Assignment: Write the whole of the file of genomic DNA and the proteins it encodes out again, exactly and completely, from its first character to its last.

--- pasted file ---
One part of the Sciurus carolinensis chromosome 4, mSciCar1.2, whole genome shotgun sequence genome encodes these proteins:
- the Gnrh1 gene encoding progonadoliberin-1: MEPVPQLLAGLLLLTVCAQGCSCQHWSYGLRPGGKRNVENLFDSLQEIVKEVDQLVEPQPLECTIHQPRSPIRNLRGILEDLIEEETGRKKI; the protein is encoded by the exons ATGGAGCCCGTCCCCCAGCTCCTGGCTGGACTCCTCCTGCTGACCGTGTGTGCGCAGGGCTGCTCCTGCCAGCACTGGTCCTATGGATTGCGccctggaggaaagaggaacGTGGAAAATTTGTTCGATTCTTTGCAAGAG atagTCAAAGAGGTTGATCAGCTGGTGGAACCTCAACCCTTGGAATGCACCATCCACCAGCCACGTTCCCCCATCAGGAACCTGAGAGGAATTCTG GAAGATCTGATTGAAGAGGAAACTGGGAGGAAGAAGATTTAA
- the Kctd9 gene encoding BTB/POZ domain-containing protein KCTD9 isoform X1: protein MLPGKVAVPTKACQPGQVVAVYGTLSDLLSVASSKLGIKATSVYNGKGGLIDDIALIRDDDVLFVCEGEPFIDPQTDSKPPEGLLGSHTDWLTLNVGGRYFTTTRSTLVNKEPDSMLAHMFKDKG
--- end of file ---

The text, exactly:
One part of the Sciurus carolinensis chromosome 4, mSciCar1.2, whole genome shotgun sequence genome encodes these proteins:
- the Gnrh1 gene encoding progonadoliberin-1: MEPVPQLLAGLLLLTVCAQGCSCQHWSYGLRPGGKRNVENLFDSLQEIVKEVDQLVEPQPLECTIHQPRSPIRNLRGILEDLIEEETGRKKI; the protein is encoded by the exons ATGGAGCCCGTCCCCCAGCTCCTGGCTGGACTCCTCCTGCTGACCGTGTGTGCGCAGGGCTGCTCCTGCCAGCACTGGTCCTATGGATTGCGccctggaggaaagaggaacGTGGAAAATTTGTTCGATTCTTTGCAAGAG atagTCAAAGAGGTTGATCAGCTGGTGGAACCTCAACCCTTGGAATGCACCATCCACCAGCCACGTTCCCCCATCAGGAACCTGAGAGGAATTCTG GAAGATCTGATTGAAGAGGAAACTGGGAGGAAGAAGATTTAA
- the Kctd9 gene encoding BTB/POZ domain-containing protein KCTD9 isoform X1: protein MLPGKVAVPTKACQPGQVVAVYGTLSDLLSVASSKLGIKATSVYNGKGGLIDDIALIRDDDVLFVCEGEPFIDPQTDSKPPEGLLGSHTDWLTLNVGGRYFTTTRSTLVNKEPDSMLAHMFKDKG